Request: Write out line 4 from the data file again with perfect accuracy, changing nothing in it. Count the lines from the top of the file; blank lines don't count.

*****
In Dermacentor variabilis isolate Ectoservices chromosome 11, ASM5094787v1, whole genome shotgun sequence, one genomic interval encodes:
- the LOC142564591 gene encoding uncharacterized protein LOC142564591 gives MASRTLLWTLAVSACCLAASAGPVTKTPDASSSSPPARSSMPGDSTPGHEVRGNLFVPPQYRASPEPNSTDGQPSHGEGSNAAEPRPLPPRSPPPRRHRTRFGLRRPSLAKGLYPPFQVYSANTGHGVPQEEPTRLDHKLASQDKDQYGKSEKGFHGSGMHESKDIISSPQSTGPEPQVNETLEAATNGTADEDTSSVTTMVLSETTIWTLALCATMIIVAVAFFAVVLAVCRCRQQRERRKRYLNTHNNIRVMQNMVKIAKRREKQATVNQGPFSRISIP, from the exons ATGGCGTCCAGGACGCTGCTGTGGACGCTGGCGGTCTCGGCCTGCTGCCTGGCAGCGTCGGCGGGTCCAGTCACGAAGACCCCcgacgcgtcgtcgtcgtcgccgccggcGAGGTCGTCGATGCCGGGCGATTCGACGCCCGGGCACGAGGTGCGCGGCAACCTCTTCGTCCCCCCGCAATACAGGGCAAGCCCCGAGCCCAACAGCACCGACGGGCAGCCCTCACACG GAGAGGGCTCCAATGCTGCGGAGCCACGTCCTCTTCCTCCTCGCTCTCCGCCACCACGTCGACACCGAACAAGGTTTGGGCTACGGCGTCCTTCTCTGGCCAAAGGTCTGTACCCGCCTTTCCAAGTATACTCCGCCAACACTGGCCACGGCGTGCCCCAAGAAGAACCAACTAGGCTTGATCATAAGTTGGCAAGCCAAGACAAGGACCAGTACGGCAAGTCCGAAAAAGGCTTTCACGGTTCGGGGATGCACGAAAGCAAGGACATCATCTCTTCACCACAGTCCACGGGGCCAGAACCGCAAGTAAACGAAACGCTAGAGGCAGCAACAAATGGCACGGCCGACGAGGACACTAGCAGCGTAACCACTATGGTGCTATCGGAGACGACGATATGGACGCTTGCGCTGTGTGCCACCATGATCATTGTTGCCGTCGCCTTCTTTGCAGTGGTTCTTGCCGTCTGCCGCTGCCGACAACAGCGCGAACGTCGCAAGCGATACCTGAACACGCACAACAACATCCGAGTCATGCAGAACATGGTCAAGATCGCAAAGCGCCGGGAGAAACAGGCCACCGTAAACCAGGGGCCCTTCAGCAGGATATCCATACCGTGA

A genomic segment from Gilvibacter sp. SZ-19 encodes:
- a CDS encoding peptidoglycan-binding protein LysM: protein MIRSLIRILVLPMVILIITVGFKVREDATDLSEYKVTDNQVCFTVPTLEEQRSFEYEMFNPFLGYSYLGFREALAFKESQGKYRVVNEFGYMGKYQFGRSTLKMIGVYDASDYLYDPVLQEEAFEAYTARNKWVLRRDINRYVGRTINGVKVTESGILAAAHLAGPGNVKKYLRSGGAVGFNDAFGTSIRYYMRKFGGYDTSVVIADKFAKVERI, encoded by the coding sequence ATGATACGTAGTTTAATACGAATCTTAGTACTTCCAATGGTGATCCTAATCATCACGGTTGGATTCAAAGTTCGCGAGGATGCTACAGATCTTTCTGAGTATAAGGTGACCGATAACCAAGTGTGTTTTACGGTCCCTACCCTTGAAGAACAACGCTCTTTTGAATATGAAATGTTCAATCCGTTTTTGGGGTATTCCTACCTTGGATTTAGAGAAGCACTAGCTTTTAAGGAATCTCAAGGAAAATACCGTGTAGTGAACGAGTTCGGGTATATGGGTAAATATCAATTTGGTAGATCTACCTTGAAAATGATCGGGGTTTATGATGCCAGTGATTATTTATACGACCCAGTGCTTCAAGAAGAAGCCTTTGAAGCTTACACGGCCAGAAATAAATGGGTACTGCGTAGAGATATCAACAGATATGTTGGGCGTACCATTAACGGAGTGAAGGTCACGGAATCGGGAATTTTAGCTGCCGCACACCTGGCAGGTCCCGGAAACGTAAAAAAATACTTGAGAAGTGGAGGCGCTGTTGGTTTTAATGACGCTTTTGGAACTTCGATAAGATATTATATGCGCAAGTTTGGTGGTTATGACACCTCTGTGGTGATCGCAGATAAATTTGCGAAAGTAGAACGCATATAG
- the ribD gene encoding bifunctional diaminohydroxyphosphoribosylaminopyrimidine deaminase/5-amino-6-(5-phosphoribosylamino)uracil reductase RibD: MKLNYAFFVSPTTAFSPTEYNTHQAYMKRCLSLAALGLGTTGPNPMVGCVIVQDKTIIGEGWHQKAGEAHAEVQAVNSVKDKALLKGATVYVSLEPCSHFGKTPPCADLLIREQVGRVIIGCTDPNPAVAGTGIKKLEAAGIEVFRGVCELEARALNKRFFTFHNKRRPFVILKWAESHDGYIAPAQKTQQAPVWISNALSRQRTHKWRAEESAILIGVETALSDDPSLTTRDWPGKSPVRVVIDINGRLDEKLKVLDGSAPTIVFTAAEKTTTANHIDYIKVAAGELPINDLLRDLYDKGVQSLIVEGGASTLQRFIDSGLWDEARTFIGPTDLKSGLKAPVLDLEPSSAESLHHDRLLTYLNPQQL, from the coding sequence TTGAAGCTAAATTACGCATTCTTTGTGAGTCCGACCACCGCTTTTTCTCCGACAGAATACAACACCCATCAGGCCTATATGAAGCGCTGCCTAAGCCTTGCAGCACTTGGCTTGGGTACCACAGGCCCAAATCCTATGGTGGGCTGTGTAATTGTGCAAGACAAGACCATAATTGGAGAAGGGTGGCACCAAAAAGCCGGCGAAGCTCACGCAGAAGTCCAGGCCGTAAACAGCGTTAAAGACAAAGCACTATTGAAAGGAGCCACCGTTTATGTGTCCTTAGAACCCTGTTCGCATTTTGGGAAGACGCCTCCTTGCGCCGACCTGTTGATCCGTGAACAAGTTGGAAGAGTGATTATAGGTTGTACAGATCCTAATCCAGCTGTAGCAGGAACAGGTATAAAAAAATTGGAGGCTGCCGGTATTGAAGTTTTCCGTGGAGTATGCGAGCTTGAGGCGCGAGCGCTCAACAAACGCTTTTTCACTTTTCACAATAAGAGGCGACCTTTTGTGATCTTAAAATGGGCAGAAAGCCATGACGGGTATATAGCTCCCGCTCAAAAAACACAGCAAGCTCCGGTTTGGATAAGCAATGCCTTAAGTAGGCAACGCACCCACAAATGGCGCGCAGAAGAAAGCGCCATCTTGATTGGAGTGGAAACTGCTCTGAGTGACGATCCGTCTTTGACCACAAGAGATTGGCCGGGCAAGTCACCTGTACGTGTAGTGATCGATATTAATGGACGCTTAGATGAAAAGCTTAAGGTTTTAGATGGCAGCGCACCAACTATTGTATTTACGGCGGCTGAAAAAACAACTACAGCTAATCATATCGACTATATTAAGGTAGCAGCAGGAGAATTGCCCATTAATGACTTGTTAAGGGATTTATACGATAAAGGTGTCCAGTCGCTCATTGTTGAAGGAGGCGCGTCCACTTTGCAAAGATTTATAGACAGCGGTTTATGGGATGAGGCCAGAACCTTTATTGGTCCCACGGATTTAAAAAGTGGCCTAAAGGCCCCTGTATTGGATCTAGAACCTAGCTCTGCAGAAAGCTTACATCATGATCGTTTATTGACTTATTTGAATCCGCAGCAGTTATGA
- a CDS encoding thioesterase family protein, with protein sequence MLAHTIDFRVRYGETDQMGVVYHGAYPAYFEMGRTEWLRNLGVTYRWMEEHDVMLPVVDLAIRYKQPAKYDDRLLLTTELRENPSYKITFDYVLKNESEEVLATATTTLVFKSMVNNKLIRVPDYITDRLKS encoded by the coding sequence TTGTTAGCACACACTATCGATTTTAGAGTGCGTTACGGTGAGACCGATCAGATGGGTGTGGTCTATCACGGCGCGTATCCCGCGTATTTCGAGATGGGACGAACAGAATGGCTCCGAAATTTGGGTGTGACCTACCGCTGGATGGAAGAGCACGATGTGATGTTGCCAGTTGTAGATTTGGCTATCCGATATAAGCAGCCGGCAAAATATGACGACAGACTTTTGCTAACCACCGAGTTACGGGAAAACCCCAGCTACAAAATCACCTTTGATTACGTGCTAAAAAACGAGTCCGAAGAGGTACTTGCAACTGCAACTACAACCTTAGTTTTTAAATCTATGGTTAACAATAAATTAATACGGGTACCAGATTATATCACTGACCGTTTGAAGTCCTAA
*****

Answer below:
- a CDS encoding peptidoglycan-binding protein LysM: protein MIRSLIRILVLPMVILIITVGFKVREDATDLSEYKVTDNQVCFTVPTLEEQRSFEYEMFNPFLGYSYLGFREALAFKESQGKYRVVNEFGYMGKYQFGRSTLKMIGVYDASDYLYDPVLQEEAFEAYTARNKWVLRRDINRYVGRTINGVKVTESGILAAAHLAGPGNVKKYLRSGGAVGFNDAFGTSIRYYMRKFGGYDTSVVIADKFAKVERI, encoded by the coding sequence ATGATACGTAGTTTAATACGAATCTTAGTACTTCCAATGGTGATCCTAATCATCACGGTTGGATTCAAAGTTCGCGAGGATGCTACAGATCTTTCTGAGTATAAGGTGACCGATAACCAAGTGTGTTTTACGGTCCCTACCCTTGAAGAACAACGCTCTTTTGAATATGAAATGTTCAATCCGTTTTTGGGGTATTCCTACCTTGGATTTAGAGAAGCACTAGCTTTTAAGGAATCTCAAGGAAAATACCGTGTAGTGAACGAGTTCGGGTATATGGGTAAATATCAATTTGGTAGATCTACCTTGAAAATGATCGGGGTTTATGATGCCAGTGATTATTTATACGACCCAGTGCTTCAAGAAGAAGCCTTTGAAGCTTACACGGCCAGAAATAAATGGGTACTGCGTAGAGATATCAACAGATATGTTGGGCGTACCATTAACGGAGTGAAGGTCACGGAATCGGGAATTTTAGCTGCCGCACACCTGGCAGGTCCCGGAAACGTAAAAAAATACTTGAGAAGTGGAGGCGCTGTTGGTTTTAATGACGCTTTTGGAACTTCGATAAGATATTATATGCGCAAGTTTGGTGGTTATGACACCTCTGTGGTGATCGCAGATAAATTTGCGAAAGTAGAACGCATATAG